In December 2017, Levie reopened The Lunchbox at 4132 East McDowell Road, thanks in part to "low-key" investors. Around the same time, Levie began screen-printing "to make extra cash," teaching himself entirely from YouTube videos. And for the following year or so, the Lunchbox was successful, something Levie attributes to moving beyond the scope of traditional DIY spaces – by serving alcohol.

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"I don't know if there's a lot of places like The Lunchbox," he says. "The mission was to bring good music, under-the-radar and underground stuff, to Phoenix. So it was very important to me to create a space where it feels like a DIY spot. Because, honestly, a bar is the only way to make this kind of thing work."

It’s more than $4 beers that helped The Lunchbox create an important cultural niche in record time. Levie says that he worked not only to curate the music, but the entire Lunchbox experience.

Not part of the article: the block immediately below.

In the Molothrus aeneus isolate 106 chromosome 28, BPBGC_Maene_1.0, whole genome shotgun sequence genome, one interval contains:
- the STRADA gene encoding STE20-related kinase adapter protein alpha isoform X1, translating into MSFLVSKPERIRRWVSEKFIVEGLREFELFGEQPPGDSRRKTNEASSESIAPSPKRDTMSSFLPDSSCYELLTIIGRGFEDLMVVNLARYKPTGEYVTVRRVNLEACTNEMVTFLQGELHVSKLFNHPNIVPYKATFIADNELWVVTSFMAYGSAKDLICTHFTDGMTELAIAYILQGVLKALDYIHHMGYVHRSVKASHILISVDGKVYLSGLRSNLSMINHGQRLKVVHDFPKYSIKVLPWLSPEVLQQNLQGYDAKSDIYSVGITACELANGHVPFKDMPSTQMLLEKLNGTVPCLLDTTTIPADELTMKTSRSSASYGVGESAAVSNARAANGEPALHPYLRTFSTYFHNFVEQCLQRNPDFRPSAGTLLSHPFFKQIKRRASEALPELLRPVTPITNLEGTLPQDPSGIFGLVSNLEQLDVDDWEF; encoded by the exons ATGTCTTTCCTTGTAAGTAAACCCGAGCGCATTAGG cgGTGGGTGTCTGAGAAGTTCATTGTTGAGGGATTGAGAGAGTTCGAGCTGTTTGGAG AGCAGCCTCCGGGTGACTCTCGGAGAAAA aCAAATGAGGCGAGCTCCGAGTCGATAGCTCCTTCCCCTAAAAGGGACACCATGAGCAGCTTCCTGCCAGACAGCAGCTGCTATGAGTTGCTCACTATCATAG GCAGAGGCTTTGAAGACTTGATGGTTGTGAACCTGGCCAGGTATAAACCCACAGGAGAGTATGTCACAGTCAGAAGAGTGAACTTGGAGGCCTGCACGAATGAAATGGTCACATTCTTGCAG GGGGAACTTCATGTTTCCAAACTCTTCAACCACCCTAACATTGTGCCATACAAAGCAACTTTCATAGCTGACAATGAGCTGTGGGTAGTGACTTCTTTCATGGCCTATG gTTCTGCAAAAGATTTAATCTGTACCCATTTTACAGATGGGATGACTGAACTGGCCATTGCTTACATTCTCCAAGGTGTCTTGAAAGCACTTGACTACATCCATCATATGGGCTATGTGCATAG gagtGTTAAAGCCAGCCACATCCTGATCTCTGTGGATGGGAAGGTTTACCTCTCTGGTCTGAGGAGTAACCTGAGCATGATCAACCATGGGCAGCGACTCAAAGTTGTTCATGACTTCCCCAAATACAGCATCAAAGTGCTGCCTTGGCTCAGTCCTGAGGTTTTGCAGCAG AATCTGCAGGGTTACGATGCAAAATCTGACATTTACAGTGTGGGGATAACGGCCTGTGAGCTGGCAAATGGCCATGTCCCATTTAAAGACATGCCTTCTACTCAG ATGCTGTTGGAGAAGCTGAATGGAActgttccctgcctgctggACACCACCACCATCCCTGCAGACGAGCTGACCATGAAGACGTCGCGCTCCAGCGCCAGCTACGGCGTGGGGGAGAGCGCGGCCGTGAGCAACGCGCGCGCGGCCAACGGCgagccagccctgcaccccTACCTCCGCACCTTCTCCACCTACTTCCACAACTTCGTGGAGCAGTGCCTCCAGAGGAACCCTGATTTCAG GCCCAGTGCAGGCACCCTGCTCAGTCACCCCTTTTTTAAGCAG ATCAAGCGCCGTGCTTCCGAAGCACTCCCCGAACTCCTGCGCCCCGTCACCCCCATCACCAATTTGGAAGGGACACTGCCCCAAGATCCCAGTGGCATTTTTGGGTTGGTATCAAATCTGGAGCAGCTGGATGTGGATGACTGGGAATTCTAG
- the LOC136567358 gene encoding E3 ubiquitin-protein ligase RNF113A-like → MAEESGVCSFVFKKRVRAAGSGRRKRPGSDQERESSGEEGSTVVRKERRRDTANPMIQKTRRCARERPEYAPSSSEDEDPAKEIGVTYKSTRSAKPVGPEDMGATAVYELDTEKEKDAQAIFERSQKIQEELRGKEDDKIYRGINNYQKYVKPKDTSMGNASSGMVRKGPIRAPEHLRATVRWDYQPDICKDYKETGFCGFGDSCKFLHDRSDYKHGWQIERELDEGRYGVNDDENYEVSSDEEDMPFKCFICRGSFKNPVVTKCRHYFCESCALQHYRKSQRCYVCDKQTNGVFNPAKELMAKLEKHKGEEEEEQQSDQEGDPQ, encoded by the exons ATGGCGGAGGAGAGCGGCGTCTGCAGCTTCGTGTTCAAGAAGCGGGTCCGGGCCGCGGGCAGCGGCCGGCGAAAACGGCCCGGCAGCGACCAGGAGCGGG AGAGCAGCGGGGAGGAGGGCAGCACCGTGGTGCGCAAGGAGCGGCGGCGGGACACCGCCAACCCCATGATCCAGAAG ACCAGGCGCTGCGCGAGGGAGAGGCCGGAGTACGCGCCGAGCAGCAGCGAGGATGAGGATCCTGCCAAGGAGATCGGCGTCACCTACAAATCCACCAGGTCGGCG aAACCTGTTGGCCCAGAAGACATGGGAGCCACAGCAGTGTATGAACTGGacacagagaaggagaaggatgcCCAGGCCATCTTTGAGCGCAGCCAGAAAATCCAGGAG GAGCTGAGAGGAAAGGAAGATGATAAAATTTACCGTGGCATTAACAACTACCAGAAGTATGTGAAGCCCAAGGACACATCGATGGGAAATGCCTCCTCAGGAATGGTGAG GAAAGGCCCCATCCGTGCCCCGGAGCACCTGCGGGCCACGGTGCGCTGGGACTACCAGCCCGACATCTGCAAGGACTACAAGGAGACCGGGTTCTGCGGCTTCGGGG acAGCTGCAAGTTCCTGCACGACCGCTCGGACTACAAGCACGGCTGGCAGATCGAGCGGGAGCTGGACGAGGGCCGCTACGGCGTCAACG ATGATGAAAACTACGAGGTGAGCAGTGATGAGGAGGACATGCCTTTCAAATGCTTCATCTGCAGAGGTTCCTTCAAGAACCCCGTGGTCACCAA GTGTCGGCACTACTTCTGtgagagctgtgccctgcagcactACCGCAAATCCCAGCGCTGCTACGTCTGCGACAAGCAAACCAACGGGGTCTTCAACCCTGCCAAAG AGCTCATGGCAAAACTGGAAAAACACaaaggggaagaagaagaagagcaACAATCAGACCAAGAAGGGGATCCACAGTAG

"There was a level of curation and there was a level of trying to make this spot have just that little bit of exclusivity," he says. "It makes a scene thrive because it forces bands to get better, and I think it creates a sense of (bands) moving up levels. It (also) helps me being a musician that I know what musicians want. All my bartenders are musicians, and they can talk shop with people."

That spirit resulted in a string of incredible shows, with off-kilter acts like Glue, Impalers, Lana Del Rabies, ADULT., and Pro Teens all performing. Levie says even with the raucous music and energy abounding, he's only ever kicked out one person, adding, "We're all friends here; it's that kind of spot."

Willetta during an undated show at Lunchbox.
Willetta during an undated show at Lunchbox.
Ris Marek

Yet not even killer shows and indoor pools could help, and Levie admits that he's accumulated extensive debt in running the venue, adding, "You just need a lot of money for that first two years before you're making money." The Lunchbox held a series of benefit concerts in November 2018, which Levie says drummed up some support. However, the venue eventually became another victim of the dreaded summer slump.